The four categories of ratios

  1. Liquidity ratios (which reveal your company’s ability to meet its financial obligations including debt, payroll, taxes, payments to vendors/suppliers)
  2. Profitability ratios (which help you evaluate your company’s ability to generate profits)
  3. Leverage ratios (which shows you how – and how extensively—your business is using debt)
  4. Efficiency ratios (which reveal how efficiently your company is managing certain key balance sheet assets and liabilities).

Which financial ratios should you track?

Some ratios will be more applicable to certain industries and businesses than others. If you provide a service rather than sell products, then ratios like return on assets and inventory turnover are unlikely to be relevant to your company whereas the receivables turnover is critical to your business operations. It’s best to choose the five most relevant ratios to your business and track those as part of your monthly management operating plan. It’s crucial to look at your ratios on a monthly basis so that you can spot trends as they develop.

Conclusion

The benefits of having regular access to high-quality financial management reports are far-reaching. Good reports reveal the efficiency (or otherwise) of the constituent parts of the business. They enable you to deal with potential threats and take advantage of opportunities to grow your business. The compound effect of making regular, quick and high-quality decisions based on a strong set of data and reports cannot be overestimated.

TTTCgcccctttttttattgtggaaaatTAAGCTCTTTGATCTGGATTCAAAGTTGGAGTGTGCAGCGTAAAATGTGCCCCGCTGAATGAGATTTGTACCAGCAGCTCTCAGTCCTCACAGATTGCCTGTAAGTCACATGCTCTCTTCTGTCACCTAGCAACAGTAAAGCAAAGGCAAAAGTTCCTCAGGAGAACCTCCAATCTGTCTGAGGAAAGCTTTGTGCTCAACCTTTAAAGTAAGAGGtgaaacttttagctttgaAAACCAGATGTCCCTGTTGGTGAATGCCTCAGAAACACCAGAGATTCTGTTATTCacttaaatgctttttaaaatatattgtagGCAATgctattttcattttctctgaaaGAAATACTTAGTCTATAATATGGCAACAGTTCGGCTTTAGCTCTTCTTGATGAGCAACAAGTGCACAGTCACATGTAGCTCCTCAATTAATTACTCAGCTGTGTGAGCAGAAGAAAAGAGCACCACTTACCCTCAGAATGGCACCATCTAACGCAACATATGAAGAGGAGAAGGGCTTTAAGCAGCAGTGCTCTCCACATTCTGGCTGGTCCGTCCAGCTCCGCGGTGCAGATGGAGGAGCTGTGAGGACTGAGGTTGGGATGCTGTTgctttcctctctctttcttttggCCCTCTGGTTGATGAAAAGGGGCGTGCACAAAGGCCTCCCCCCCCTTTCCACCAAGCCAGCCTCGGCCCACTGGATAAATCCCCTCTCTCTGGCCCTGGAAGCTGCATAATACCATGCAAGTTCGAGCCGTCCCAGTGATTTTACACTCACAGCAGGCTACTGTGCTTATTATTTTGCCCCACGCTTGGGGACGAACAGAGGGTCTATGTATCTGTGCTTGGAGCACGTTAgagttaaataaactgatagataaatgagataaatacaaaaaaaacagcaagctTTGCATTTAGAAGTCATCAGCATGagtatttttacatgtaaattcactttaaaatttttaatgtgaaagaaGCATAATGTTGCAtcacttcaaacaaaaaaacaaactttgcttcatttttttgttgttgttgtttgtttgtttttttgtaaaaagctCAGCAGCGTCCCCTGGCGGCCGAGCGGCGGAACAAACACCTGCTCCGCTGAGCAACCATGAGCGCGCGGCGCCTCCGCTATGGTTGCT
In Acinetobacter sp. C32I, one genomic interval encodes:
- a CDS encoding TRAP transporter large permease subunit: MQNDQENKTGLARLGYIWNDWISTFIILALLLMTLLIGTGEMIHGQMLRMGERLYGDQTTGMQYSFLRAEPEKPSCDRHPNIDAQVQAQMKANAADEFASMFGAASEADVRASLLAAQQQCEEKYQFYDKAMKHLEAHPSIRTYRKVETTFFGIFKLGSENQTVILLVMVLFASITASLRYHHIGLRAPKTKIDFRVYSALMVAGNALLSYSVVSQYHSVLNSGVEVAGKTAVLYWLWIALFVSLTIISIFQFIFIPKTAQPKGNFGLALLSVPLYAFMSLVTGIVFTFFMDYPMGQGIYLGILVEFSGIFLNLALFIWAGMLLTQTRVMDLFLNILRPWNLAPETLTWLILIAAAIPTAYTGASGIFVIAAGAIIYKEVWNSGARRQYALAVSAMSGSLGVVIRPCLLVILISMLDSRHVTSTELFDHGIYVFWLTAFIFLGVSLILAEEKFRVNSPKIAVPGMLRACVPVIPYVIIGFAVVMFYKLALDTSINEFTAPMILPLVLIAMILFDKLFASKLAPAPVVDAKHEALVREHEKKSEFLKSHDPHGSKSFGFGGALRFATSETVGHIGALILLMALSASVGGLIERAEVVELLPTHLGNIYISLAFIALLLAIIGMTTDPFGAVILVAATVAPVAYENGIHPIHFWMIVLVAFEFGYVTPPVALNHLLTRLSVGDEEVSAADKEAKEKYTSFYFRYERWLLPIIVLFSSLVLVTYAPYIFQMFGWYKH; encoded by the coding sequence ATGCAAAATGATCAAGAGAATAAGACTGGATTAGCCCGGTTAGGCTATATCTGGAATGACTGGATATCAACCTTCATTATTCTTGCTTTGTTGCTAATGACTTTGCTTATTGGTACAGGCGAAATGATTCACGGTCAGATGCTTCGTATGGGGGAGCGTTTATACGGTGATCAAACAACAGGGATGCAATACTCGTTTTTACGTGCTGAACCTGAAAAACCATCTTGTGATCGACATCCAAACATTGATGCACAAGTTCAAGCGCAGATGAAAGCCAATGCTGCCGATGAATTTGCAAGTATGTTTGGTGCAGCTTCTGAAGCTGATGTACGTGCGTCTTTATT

Most businesses have some level of reporting in place but in most cases existing procedures are insufficient to allow for rapid growth. The CFO Centre will provide you with a highly experienced senior CFO with ‘big business experience’ for a fraction of the cost of a full-time CFO.

With all that support and expertise at your fingertips, you will achieve better results, faster. It means you’ll have more confidence and clarity when it comes to decision-making. After all, you’ll have access to expert help and advice whenever you need it.

3 Steps to Scaling Your Business Through Reporting

3 Steps to Scaling Your Business Through Reporting

A client recently said to me: “I want to grow our business and stop the cash burn – how do we do this? When is it the right time to invest and grow?”

What a tough question to answer. Each business is at a different stage.

We spent a day examining his business and determining what the growing pains were. He had started the business a few years ago and it grew from scratch.